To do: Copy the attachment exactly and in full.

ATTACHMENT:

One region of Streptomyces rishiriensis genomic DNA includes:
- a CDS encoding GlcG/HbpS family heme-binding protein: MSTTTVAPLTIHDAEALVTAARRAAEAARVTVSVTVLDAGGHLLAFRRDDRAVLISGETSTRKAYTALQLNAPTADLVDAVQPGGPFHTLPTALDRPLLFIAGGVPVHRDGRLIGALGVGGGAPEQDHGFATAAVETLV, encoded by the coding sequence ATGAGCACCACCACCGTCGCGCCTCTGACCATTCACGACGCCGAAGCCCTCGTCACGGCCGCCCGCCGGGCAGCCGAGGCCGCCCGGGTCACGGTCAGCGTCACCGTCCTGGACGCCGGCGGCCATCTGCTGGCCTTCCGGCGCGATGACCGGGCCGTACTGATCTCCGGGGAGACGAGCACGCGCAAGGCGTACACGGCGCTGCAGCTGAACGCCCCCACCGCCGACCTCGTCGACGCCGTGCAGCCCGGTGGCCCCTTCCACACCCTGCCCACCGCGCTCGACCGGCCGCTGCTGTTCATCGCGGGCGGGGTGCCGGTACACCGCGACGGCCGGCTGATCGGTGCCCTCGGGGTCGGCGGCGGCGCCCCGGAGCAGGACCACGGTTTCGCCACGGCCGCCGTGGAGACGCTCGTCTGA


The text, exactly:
One region of Streptomyces rishiriensis genomic DNA includes:
- a CDS encoding GlcG/HbpS family heme-binding protein: MSTTTVAPLTIHDAEALVTAARRAAEAARVTVSVTVLDAGGHLLAFRRDDRAVLISGETSTRKAYTALQLNAPTADLVDAVQPGGPFHTLPTALDRPLLFIAGGVPVHRDGRLIGALGVGGGAPEQDHGFATAAVETLV, encoded by the coding sequence ATGAGCACCACCACCGTCGCGCCTCTGACCATTCACGACGCCGAAGCCCTCGTCACGGCCGCCCGCCGGGCAGCCGAGGCCGCCCGGGTCACGGTCAGCGTCACCGTCCTGGACGCCGGCGGCCATCTGCTGGCCTTCCGGCGCGATGACCGGGCCGTACTGATCTCCGGGGAGACGAGCACGCGCAAGGCGTACACGGCGCTGCAGCTGAACGCCCCCACCGCCGACCTCGTCGACGCCGTGCAGCCCGGTGGCCCCTTCCACACCCTGCCCACCGCGCTCGACCGGCCGCTGCTGTTCATCGCGGGCGGGGTGCCGGTACACCGCGACGGCCGGCTGATCGGTGCCCTCGGGGTCGGCGGCGGCGCCCCGGAGCAGGACCACGGTTTCGCCACGGCCGCCGTGGAGACGCTCGTCTGA